You know that logically, but embrace it emotionally. You can’t change the past and erase deep-seated habit patterns just like that. Accept where you are right now so you can finally start over.

The Rule of TWo

When you’re at the beginning of breaking bad habits and building new ones, you’re going to have one of those days where everything falls apart.

You’re not going to stick to your routine and you’re going to spiral. That’s ok. Just don’t do it two days in a row. I forget where it came from, but I learned this two-day rule for staying on track and it’s worked quite well in my own life.

When you spiral, you’re trying to sabotage yourself.

Why? Because part of you identifies with the ‘old you’, the ‘you’ with the bad habits. It feels so good to fall right back into that groove. Sure, you’re not closer to your goals, but you get to be ‘you’ again. You get to be comfortable.

You have to build new habit patterns to reinvent yourself.

The rule of two gives you a strategy to help you beat your subconscious mind by using your conscious mind. I can’t give you some magic trick here, you just have to get back on the horse the next day and call a mulligan for the previous day.

Once you build good habits, you can develop the ability to get back on the horse after long stretches. I had to stop working out for a few months because of an injury. I went right back to the gym and maintained my new routine without a hiccup. I’d spent enough time developing the new identity based on the new pattern.

You can and will build an automatic source of motivation given enough time. The two-day rule helps you reach that point.

A Classic Technique You Must Use to Break Old Habits and Build New Habits

A corollary to the point above where I talked about avoiding putting too much investment into overhauling your habits right away. Don’t try to break or make more than one habit at a time.

Find a keystone habit to make and focus on a bad habit you want to break. That’s it. Usually, the two have a symbiotic relationship with each other.

Depending on what your bad habit is, you might have to ween yourself off of it, e.g., drinking one or two sodas per day instead of five or six, then eventually getting to zero.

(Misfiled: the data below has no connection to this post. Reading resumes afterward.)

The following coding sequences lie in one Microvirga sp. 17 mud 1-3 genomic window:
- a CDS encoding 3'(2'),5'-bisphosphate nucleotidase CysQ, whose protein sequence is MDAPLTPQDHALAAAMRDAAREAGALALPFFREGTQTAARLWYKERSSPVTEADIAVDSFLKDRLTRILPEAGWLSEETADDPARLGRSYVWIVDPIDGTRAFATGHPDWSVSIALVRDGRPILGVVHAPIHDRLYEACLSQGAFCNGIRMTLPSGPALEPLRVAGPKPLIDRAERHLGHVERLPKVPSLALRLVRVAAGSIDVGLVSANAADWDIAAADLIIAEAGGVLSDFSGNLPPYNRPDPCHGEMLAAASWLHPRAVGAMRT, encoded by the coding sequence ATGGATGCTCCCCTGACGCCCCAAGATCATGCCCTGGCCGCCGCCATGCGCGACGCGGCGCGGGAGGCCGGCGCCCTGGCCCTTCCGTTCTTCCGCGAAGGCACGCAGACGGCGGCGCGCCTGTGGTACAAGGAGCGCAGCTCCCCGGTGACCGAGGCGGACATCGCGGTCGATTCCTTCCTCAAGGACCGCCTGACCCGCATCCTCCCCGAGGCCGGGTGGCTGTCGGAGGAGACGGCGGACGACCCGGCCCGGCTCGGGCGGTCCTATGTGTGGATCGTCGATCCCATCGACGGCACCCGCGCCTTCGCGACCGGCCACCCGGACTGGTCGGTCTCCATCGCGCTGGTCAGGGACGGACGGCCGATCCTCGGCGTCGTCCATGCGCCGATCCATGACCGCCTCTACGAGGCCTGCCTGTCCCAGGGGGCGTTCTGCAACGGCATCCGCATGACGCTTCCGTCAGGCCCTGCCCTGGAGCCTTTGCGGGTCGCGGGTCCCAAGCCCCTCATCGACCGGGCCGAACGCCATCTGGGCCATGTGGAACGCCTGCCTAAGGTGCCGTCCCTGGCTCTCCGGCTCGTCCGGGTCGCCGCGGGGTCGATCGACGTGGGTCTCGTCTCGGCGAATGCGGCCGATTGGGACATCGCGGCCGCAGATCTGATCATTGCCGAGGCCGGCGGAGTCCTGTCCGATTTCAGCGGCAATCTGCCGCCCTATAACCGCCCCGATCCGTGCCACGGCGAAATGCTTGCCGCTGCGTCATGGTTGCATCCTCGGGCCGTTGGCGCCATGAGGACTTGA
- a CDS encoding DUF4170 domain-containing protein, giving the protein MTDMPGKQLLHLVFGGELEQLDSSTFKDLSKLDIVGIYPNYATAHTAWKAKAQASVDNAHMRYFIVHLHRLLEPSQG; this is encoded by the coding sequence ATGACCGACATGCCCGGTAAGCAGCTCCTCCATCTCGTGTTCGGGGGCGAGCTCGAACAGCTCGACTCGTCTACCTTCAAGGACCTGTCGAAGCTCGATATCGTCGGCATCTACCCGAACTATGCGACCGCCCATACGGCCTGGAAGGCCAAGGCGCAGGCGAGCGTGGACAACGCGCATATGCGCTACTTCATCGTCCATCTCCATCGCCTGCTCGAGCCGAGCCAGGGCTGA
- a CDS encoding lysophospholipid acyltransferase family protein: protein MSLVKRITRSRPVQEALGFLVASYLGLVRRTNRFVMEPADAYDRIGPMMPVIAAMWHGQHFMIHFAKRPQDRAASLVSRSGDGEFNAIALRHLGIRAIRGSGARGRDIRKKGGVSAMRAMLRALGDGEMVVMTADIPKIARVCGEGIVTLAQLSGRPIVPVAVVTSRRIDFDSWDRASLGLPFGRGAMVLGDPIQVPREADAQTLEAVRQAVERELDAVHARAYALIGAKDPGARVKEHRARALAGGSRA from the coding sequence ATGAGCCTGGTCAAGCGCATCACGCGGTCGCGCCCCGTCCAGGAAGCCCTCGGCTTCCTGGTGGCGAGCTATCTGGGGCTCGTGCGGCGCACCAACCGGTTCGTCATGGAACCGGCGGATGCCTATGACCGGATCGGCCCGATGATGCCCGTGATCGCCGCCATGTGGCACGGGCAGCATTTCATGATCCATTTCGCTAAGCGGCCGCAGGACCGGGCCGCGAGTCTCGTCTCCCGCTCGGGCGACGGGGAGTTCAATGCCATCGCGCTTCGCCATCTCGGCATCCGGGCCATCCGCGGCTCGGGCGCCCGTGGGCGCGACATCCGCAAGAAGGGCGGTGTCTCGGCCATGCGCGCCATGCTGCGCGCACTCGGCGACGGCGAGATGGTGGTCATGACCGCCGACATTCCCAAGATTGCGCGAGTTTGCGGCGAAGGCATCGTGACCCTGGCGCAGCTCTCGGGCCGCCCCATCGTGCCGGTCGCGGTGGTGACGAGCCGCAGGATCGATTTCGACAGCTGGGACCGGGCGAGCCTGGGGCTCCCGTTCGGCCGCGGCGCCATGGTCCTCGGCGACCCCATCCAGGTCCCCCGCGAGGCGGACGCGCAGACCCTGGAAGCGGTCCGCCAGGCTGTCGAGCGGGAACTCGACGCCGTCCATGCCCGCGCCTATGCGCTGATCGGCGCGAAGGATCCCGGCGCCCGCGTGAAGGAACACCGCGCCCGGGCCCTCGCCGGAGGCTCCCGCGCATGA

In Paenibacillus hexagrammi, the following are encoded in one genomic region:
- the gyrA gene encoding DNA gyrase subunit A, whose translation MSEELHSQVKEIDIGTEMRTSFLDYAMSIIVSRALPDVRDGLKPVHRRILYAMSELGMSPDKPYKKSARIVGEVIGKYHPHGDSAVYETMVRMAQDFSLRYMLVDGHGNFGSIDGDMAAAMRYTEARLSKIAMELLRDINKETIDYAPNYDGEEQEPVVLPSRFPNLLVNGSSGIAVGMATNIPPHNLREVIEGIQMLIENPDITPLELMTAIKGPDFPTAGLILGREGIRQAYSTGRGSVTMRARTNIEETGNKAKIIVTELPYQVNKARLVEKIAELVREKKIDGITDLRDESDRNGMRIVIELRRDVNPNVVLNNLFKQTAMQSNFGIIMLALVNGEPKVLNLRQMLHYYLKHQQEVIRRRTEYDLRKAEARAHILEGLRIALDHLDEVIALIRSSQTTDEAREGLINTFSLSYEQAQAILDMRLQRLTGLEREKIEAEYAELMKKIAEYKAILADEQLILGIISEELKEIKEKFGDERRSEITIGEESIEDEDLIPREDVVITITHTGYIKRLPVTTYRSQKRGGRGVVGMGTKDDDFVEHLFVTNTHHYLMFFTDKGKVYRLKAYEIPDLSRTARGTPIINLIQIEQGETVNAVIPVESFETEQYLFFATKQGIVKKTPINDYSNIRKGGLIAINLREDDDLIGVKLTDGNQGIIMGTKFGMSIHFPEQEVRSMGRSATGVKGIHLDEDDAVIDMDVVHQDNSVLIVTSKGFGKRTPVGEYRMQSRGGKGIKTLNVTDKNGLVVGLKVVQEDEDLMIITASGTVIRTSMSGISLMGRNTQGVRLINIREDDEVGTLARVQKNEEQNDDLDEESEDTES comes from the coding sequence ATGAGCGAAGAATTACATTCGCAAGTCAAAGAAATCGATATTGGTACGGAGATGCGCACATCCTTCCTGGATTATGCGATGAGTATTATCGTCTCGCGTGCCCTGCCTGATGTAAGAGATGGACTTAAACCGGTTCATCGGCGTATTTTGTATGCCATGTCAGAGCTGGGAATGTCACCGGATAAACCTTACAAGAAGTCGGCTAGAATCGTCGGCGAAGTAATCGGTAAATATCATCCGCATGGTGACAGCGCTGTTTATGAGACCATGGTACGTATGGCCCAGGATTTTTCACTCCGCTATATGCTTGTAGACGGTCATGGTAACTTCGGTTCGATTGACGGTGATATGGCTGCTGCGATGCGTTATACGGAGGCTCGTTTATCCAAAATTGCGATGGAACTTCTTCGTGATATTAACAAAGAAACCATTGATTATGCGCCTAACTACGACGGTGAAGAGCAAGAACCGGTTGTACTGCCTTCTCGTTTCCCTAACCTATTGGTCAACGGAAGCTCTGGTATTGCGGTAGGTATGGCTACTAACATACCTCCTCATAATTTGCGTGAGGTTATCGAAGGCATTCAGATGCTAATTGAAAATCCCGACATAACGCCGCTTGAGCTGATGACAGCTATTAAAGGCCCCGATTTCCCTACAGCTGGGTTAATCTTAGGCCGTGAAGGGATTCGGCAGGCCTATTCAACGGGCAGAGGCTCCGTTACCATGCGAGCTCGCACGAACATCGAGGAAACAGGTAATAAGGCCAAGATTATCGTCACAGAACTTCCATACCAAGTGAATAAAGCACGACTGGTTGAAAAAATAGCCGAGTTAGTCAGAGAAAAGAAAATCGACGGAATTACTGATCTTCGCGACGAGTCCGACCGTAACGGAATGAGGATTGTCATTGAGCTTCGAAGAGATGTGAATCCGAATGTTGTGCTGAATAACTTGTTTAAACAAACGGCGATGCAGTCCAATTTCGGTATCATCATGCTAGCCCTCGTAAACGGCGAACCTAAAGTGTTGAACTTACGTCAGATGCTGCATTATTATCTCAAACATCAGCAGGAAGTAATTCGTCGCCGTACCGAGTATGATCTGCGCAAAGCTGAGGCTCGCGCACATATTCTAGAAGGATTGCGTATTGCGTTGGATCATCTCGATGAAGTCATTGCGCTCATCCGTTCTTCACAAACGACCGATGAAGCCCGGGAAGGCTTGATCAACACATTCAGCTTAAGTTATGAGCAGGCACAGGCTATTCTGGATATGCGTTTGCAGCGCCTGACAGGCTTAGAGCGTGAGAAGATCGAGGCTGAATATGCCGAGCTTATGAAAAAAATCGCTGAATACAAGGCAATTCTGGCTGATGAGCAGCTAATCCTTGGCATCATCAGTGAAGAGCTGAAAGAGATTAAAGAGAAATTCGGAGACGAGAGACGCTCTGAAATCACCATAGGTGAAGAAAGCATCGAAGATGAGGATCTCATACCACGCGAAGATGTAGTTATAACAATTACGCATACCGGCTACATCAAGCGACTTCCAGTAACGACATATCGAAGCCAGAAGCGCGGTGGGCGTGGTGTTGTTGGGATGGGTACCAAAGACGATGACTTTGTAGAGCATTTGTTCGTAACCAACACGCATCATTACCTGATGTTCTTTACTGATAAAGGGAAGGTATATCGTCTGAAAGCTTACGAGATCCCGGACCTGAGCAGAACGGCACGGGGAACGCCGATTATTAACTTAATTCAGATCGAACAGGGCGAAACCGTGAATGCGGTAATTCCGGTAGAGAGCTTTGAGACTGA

Again, there’s no magic guarantee that any of these techniques will work since habits are so deep-seated, but your best shot is to focus on a habit that you have a shot to break and would have a major impact on your well-being. Take the soda example. Maybe you don’t start eating healthy altogether, but cutting out liquid calories is a huge improvement.

For developing a new good habit to counteract your bad ones, the keystone habit is the key:

“{Keystone habits are] small changes or habits that people introduce into their routines that unintentionally carry over into other aspects of their lives.” – Charles Duhigg

I’ve been writing for almost 6 years now. I developed this keystone habit and it has made developing a bunch of other habits much easier because I got great outcomes from my keystone habit. Remember, I didn’t make some bold declaration to become a writer. I wrote one post.

This created a path to a bunch of other habits that help with marketing, psychology, business, etc. All from writing. You can create a snowball effect in a positive direction. Once you build a single positive habit it’s easier to create a second, third, fourth, nth habit. Again, you know this but focus. And set the parameters that work for you.

Carefully Choose The Parameters Four Your Habits

You have to choose a keystone habit, a routine, a plan that is simple, achievable, yet stretches you enough to create growth.

Working out five times per week might be too much. But starting with twice per week might work well. Writing one article per week might give you a better shot than trying to write three.

Consider time windows. Maybe you can only spend 10 minutes on your new habit, maybe 30, maybe an hour. Again, avoid this grandiose plan and focus on something you legitimately think you can do right now.

We have this all or nothing mindset where we feel embarrassed if we set goals that are too small. It’s not fun to admit to yourself that you can only handle going for a ten-minute walk, but if that’s where you’re at, that’s where you’re at.

John Grisham wrote his first novel 10 minutes at a time before heading to his hectic job as a lawyer. It took him more than three years to publish his first book, but he did it. A simple 500 words per day is enough to write three or four whole books.